highlighting both positive and negative aspects of communication. After viewing each clip
learners will be asked to discuss the communication processes they have seen and then tell
whether those processes were helpful or harmful to those seeking employment.
Friday, March 15
Foundations of Faith (Jim Gardner)
Fundamentals of Political Geography (Stephen Morris)
“Progress, Tradition & Christianity in Africa”
The class will consider the questions raised by the introduction of Christianity into
traditional African culture, especially against the background of tension between the
Western culture of progress and traditional social structures undermined by the change
inherent in progress.
Computer Lab, 2nd floor BK
Criminal Behavior and Profiling (Jason Shockley)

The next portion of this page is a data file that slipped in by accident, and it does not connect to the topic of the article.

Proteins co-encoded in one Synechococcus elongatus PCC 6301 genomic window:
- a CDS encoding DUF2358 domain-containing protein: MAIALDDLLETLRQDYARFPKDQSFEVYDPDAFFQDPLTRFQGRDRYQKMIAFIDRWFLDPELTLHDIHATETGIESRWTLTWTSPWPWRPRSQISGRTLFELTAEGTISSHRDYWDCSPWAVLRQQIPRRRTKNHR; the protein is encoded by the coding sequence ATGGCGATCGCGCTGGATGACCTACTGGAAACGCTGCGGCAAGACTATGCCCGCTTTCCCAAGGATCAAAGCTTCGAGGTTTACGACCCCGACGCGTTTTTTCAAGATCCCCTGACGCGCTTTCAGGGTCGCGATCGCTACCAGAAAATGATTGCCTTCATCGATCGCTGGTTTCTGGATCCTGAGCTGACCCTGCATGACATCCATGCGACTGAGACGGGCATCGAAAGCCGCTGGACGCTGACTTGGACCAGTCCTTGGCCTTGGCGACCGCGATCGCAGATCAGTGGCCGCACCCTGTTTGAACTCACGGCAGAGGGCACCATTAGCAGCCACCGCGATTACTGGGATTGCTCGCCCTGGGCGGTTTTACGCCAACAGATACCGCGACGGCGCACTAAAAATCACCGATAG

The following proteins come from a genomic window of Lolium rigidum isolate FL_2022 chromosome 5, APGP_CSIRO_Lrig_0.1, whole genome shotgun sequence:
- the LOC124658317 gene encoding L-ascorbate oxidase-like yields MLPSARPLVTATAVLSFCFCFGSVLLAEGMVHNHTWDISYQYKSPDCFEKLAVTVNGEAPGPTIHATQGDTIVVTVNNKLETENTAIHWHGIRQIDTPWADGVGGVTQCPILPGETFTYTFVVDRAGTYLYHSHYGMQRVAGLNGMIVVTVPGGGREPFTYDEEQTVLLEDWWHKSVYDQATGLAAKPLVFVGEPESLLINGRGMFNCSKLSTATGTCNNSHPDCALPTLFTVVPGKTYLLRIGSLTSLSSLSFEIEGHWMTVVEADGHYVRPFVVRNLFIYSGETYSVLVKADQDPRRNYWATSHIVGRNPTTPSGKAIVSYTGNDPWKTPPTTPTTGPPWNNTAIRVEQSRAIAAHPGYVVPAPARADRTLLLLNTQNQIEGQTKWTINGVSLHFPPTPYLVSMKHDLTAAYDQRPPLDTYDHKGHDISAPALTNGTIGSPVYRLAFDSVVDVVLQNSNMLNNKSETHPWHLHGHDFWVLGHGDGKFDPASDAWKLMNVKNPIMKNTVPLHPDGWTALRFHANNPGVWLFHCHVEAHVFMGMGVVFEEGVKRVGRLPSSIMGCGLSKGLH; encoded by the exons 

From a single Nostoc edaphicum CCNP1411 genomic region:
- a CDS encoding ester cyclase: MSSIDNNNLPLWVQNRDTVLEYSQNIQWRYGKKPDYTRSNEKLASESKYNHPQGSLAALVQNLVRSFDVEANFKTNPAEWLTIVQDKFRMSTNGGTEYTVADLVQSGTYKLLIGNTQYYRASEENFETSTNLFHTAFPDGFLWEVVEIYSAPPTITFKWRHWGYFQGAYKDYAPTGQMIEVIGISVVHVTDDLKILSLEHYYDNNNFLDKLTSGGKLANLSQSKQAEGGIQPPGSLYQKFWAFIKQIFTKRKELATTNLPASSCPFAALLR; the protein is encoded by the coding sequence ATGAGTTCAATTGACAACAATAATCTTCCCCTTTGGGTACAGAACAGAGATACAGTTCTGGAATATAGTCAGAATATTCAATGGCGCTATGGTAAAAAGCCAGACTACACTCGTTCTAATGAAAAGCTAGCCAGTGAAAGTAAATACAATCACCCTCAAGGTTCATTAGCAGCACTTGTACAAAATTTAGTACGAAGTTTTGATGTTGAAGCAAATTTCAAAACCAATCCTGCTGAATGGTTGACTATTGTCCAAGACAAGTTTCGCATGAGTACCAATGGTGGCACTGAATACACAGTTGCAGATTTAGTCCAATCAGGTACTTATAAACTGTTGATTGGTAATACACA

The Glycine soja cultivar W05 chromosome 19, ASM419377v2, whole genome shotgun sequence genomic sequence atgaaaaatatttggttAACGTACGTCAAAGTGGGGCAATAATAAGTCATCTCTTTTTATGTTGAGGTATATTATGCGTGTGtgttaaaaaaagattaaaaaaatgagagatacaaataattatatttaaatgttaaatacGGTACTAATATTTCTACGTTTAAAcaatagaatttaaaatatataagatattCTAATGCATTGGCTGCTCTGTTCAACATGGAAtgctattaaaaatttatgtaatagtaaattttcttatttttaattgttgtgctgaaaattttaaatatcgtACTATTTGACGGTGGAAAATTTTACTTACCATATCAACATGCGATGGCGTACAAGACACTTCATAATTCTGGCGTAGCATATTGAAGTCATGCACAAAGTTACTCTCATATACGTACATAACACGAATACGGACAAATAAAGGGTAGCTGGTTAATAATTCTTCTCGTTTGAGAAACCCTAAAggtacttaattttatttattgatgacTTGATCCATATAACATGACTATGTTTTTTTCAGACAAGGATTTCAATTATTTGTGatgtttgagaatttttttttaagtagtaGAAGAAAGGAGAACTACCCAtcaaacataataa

Computer Networks (Kenan Casey)
“Computers & Criminals: Dark Side vs. Light Side”
While computers can be used by criminals for harm, we will discuss how law enforcement
agencies can use technology to solve and prevent crimes. This collision course will
highlight the use of software designed to geographically plot a series of crimes in order
to assist law enforcement in narrowing down the suspect lists and helping to find the
hotspots of crime. Students will engage in this process, known as geographical profiling,
during this collision course by using crime data from Chester County to predict the likely
home location of a serial burglar.
Monday, March 18
Anderson Science Center Room 136